Teflon pads could be used to move Auckland's historic Birdcage Tavern away from the Victoria Park motorway tunnel site on long "runway" beams beside Franklin Rd.

Structural engineer Adam Thornton, who has master-minded the transfer of several large and notable buildings, including Wellington's Museum Hotel, is confident the Birdcage can be moved 30m up Franklin Rd - as proposed by the Transport Agency - without undue risk to its 123-year-old brickwork.

Neither does he believe there would be any greater risk in moving it back to its existing site overlooking Victoria Park, once the $430 million tunnel project is finished.

"It should be no greater [risk] and should be able to be managed fine," Mr Thornton said. "I'm not saying it should be done - I'm just commenting on what is possible."

Disused railway tracks and a fleet of 96 bogeys were used in 1993 to haul the 3500-tonne Wellington hotel on wheels 120m, to make way for the national museum, Te Papa.

The move was completed in two days, after four months of preparation.

Mr Thornton said that technique was unlikely to be practical for a brittle old brick building such as the two-storey Birdcage, "which needs to be held very level at all times."

But he believed methods used by his consultancy Dunning Thornton to move Waihi's historic Cornish Pumphouse 300m from the edge of a collapsed mine shaft could work.

The 1840-tonne, three-storey pumphouse, built in 1904 and a far heavier building than the Birdcage, took three months to be shunted to its new position overlooking Waihi's main street in a $4.2 million operation.

Much of that was spent on earthworks clearing the way for the move.

Mr Thornton believed the $8 million to $10 million the Transport Agency has allocated to meet resource consent conditions would be more than enough for the Birdcage move.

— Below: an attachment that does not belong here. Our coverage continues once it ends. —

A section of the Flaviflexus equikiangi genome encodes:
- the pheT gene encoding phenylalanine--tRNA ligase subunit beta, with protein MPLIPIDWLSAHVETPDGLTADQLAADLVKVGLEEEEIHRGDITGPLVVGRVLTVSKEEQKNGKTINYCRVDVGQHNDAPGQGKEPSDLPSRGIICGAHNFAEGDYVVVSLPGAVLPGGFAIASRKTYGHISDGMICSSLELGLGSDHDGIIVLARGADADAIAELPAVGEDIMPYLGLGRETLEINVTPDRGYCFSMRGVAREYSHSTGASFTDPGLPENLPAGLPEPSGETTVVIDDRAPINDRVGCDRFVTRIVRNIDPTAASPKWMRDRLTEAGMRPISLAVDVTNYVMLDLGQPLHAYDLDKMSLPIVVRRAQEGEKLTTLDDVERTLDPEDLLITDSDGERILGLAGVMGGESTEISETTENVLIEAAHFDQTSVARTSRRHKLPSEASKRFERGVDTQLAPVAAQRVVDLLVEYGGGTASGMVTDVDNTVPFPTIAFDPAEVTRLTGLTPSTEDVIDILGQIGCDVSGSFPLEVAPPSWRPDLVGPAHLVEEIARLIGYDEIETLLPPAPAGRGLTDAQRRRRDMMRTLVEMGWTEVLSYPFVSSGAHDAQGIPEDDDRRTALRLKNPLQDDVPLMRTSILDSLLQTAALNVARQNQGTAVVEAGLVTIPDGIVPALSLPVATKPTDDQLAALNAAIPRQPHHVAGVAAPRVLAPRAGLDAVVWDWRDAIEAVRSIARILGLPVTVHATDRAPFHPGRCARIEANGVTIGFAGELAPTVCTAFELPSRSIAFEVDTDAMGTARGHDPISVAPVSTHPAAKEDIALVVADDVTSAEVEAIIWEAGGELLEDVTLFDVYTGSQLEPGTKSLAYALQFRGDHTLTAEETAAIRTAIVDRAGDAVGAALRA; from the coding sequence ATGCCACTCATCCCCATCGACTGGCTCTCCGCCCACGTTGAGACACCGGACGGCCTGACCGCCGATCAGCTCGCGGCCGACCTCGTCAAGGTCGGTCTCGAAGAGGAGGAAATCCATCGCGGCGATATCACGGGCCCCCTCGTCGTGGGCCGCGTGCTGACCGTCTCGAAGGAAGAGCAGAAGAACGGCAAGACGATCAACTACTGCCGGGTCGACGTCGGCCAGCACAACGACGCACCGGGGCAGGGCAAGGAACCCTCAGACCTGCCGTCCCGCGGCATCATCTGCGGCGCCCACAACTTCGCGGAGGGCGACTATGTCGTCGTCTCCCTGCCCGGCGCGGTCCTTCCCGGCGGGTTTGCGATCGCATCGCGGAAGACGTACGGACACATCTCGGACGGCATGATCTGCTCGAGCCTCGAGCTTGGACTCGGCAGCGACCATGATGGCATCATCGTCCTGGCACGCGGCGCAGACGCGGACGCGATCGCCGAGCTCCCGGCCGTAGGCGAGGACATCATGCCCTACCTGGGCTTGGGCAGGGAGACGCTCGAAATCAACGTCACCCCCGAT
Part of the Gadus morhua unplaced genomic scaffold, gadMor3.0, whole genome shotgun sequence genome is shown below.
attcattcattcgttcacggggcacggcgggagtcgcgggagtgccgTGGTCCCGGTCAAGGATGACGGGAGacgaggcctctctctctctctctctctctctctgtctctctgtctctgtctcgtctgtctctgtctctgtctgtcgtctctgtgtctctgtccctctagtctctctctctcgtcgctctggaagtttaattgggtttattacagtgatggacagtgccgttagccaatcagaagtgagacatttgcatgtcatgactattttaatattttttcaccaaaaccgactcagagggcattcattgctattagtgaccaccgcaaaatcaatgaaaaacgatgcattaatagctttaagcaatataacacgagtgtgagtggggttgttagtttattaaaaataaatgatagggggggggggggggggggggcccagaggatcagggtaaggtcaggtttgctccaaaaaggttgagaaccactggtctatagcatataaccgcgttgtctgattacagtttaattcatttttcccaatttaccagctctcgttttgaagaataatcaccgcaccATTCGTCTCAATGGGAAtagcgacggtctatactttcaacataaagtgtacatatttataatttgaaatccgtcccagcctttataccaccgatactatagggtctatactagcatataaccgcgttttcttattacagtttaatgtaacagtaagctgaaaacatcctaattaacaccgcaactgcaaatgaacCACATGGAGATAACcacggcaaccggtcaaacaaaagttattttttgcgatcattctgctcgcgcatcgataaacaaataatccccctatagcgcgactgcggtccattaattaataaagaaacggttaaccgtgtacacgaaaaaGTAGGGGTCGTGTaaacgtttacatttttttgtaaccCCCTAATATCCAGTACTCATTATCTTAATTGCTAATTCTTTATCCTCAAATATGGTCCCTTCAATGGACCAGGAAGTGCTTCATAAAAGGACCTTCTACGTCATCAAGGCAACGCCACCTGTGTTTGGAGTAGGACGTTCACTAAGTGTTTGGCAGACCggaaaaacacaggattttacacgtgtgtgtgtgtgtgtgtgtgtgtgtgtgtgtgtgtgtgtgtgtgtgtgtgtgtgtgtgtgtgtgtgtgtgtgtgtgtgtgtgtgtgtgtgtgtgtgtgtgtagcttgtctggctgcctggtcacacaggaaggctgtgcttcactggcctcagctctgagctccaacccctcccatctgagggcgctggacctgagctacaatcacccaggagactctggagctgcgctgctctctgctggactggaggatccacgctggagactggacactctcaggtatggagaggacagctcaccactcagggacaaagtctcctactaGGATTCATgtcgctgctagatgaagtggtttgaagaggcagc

But he said he had not worked on the Birdcage, and did not know details of ground conditions or what seismic strengthening would be needed to give the hotel a new lease of life.

The Waihi operation included laying pairs of concrete beams 18m long with stainless-steel surfaces to form parallel tracks, over which the pumphouse was slid on teflon pads.

As it cleared one pair of beams, these were rejoined to the front of the tracks, to be traversed five more times.

Although the pumphouse was made of concrete, Mr Thornton said his firm had also used a combination of teflon and stainless-steel surfaces to move a two-storey brick heritage building from the path of Wellington's inner-city road bypass.

"It provides a good sliding surface because of the low co-efficient of friction between teflon and stainless steel."

Mr Thornton said he had no data to comment on the engineering feasibility of moving the Birdcage back above the motorway tunnel's southern portal, which designer Richard Reid believes would offer the best urban design, but which the agency insists would require a unacceptably steep descent for traffic.

Auckland civil engineer Peter Riley says the easier and more sensible alternative to digging a deeper tunnel to maintain adequate vehicle space would be to taper a roof extension with suitably strengthened concrete.